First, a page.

Friday was spent driving from Dunedin over to Invercargill, where I joined Les and Kaye Evans in a camping ground not far from where they have lived. They had recently sold their house and bought a large caravan and ute to pull it, so they were settled in that while I stopped in one of the serviced units. Next morning, I had arranged to meet with Anne Miller for morning tea at a local coffee shop and found her in good spirits. Sue and I had enjoyed a pleasant evening with Anne and Eric when we visited last year and dropped in on her in October after Eric’s death (we were en route with friends for a first ever visit and holiday to Stewart Island). Anne was her cheerful self and wished to be remembered to everyone. Then in the afternoon the Invercargill members gathered for a service and potluck dinner in the home of Gordon and Sue Wood (also present was Gordon’s painting buddy Gerald, Graeme Johnston, Alan and Raewyn Minty, and Les and Kaye). As you would expect, the discussion after our time of worship was intense, ranging across family and Christian impact, local and international politics, and a catching up on each other’s lives. Once back in my unit, I turned in early that night because the next day would be a long one.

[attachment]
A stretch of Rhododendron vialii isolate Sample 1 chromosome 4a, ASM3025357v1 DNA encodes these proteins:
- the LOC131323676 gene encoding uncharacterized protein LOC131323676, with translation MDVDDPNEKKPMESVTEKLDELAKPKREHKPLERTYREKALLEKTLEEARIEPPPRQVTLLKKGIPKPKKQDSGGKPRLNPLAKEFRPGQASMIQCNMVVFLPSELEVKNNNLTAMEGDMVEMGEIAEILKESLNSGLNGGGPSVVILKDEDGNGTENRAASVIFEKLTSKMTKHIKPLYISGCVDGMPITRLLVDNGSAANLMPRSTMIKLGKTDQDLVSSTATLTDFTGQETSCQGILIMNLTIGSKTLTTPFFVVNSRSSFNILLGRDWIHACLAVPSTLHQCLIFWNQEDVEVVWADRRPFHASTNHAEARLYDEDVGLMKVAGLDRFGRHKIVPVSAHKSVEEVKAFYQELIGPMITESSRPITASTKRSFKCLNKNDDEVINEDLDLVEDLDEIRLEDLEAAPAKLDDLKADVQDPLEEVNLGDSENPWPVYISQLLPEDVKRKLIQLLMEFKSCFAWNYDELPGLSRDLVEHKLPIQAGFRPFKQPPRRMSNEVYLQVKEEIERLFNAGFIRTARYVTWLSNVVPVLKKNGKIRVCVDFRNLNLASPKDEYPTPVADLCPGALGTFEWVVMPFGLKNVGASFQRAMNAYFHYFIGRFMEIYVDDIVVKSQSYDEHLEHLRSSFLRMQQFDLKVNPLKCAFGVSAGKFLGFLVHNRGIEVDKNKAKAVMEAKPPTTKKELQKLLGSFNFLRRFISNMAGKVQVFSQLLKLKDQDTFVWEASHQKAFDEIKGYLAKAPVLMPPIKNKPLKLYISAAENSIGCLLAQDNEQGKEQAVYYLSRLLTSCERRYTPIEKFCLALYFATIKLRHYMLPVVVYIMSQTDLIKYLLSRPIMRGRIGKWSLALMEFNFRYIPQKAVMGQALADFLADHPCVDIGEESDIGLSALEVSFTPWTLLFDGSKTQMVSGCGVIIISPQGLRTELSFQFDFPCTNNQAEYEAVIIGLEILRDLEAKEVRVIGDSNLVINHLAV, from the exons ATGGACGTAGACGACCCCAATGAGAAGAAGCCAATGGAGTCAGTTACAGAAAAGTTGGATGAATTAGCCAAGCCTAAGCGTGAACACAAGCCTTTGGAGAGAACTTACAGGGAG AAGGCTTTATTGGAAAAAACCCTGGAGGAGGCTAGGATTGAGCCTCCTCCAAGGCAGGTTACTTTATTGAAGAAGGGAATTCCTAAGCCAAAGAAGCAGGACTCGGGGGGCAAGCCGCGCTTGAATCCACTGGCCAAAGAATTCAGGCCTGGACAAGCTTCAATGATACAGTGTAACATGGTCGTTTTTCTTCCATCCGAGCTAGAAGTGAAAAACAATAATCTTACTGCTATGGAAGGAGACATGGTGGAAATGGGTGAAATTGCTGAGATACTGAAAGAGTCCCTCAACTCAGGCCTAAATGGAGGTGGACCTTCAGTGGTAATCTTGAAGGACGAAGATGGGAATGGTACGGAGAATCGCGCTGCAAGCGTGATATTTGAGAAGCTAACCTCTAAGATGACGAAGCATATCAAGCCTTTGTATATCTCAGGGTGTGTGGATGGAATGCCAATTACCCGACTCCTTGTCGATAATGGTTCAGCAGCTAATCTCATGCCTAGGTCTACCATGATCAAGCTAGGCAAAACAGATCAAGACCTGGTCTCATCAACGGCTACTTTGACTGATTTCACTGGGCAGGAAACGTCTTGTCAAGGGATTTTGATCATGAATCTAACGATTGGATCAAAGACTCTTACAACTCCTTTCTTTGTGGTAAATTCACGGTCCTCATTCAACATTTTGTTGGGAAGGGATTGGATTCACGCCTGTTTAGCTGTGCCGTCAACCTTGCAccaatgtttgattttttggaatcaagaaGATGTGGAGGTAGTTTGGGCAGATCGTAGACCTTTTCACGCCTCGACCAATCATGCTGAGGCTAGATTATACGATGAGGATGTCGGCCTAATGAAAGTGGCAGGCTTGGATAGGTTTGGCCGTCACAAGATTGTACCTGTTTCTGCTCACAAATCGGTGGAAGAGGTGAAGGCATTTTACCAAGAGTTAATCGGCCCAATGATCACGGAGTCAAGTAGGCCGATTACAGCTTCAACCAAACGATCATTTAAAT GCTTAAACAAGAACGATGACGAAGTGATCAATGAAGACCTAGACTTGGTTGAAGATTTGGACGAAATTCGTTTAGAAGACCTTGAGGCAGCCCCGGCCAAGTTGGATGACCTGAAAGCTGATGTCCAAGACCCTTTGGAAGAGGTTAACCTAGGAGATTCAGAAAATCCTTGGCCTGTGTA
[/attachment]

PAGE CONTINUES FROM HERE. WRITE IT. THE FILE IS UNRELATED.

Sunday started out with an abundant tasty breakfast that Les and Kaye had prepared for me, then I drove up to the Minty’s home at Wray’s Bush (not far from Ohau), and over morning tea we chatted further about the topic I had spoken on the day before (the Zacchaeus story and how Jesus had perceived and joined the Father in the work being done in that moment) plus other queries they wanted to put to me. Alongside Alan and Raewyn’s warmth and open manner, I have always enjoyed our time together and our discussions.